(CNN) -- A New York facility says it's ready to care for Jahi McMath, the 13-year-old girl on a ventilator who was declared brain dead by doctors in California after tonsil surgery.
"At this time we're named as the potential facility that Jahi and her family will be coming to, but we will know more details in a couple of hours, and we'll certainly be happy to let you know as we know," said Allyson Scerri, founder of the New Beginnings Community Center in Medford, New York.
On its website, the facility bills itself as an outpatient rehabilitation center for patients with traumatic brain injuries and says it plans to open a long-term care facility. According to her online biography posted on the facility's website, Scerri worked as a hair stylist for 25 years and founded the facility after her father sustained a traumatic brain injury in a motorcycle accident.
"We are aware of Jahi McMath's dire situation, and we are willing to open our outpatient facility to provide 24-hour care as an inpatient, long-term facility for Jahi with the required and appropriate medical staff that she depends upon," Scerri said in a letter included in court documents last week.
Omari Sealey, Jahi's uncle, declined to comment on Scerri's remarks to CNN Sunday. He told CNN affiliate KGO Saturday that the family is closer than ever to securing the teen's relocation.
"We're moving in the right direction," Sealey said. "We've had small victory after small victory, and it's all leading to the right direction."
At a court hearing Friday, Jahi's family and hospital officials agreed on a protocol for the release of the girl to another facility, but didn't specify where or when she'd be transferred.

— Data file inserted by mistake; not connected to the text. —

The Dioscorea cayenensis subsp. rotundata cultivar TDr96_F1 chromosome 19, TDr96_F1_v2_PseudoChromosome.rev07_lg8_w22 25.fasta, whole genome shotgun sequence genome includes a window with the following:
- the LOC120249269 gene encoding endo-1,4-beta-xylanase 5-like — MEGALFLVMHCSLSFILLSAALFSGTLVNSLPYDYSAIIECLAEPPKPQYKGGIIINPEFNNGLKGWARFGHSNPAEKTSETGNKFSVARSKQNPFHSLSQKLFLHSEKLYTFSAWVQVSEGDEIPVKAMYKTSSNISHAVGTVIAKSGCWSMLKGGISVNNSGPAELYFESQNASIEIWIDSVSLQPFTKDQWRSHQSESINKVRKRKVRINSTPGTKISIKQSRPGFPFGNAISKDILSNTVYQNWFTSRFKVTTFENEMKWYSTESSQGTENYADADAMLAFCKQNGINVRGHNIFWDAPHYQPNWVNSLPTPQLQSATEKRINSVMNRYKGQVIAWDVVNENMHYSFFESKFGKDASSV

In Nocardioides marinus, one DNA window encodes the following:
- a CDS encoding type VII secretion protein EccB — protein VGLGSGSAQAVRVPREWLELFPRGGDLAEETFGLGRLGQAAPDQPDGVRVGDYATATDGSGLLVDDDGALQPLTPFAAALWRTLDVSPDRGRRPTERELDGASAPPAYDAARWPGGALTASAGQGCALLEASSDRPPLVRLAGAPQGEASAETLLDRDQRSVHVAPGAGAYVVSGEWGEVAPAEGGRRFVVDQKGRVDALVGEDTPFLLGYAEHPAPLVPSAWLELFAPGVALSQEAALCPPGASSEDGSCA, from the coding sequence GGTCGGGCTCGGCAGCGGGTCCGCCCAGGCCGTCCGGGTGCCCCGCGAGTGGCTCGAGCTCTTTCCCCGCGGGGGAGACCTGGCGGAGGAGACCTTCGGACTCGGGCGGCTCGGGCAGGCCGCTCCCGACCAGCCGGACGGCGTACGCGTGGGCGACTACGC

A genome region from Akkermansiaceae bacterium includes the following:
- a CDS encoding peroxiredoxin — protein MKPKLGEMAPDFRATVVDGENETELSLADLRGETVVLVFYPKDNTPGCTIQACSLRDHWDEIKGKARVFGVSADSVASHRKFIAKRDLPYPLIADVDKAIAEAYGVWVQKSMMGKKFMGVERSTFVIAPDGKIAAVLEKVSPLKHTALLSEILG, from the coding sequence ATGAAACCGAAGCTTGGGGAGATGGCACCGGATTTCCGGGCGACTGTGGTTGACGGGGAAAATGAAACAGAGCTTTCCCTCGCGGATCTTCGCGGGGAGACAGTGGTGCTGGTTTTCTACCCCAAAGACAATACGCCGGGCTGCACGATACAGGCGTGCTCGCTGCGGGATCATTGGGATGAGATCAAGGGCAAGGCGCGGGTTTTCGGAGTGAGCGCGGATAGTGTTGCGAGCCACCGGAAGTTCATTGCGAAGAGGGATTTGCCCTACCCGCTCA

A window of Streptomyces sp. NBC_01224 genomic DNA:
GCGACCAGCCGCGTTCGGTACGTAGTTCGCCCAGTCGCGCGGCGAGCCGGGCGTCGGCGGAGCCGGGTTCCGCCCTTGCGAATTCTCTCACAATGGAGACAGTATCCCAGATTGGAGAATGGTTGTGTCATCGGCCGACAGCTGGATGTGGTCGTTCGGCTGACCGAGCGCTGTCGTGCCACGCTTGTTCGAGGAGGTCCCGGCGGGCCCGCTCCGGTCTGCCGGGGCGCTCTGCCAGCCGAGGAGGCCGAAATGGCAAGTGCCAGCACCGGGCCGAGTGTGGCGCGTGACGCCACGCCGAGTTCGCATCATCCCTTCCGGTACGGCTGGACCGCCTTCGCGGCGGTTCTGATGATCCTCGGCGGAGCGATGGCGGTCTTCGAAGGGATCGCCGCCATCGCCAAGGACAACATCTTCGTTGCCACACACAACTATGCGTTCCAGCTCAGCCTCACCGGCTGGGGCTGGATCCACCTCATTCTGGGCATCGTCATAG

By court order, Jahi will stay on a ventilator until 5 p.m. Tuesday.
The teen was declared brain dead on December 12, three days after doctors removed her tonsils, adenoids and extra sinus tissue.
As a fierce court battle unfolded between devastated family members fighting to keep her on the ventilator and doctors arguing she'd already died, the case has drawn national attention and fueled debate.
Doctors and a judge have declared her brain dead and said there's no chance Jahi will come back to life.
"Overall, unfortunate circumstances in 13-year-old with known, irreversible brain injury and now complete absence of cerebral function and complete absence of brainstem function, child meets all criteria for brain death, by professional societies and state of California," Dr. Paul Fisher, chief of pediatric neurology at Stanford University, said in a medical report on the case.
Medical ethicists, meanwhile, say the high-profile case fuels a misperception: that "brain death" is somehow not as final as cardiac death, even though, by definition, it is.
But family members have said they're holding out hope and want to transfer Jahi to another facility.
So far the family has raised more than $47,000 on GoFundMe.com to move her. According to the site, more than 1,300 people have donated money in nine days.
Scerri told CNN Sunday that the girl just needs to be given a chance to recover.
"Her brain needs time to heal. It's a new injury," Scerri said. "We believe in life after injury, all of us here at New Beginnings have first-hand experience because we have a loved one that was in the same situation as Jahi."
On Friday, the Alameda County coroner issued a death certificate for Jahi.
The certificate, which still needed to be accepted by the health department to become official, listed December 12 as her date of death.
Family attorney Christopher Dolan had accused the hospital of being "hell-bent" on ending Jahi's life. Jahi's family said last week that the hospital had "refused to agree to allow us to proceed" in transferring Jahi to a New York facility.
The hospital denied the accusation.
"We have done everything to assist the family of Jahi McMath in their quest to take the deceased body of their daughter to another medical facility," hospital spokesman Sam Singer said.
CNN's Martin Savidge, Janet DiGiacomo, Greg Botelho and Elizabeth Landau contributed to this report.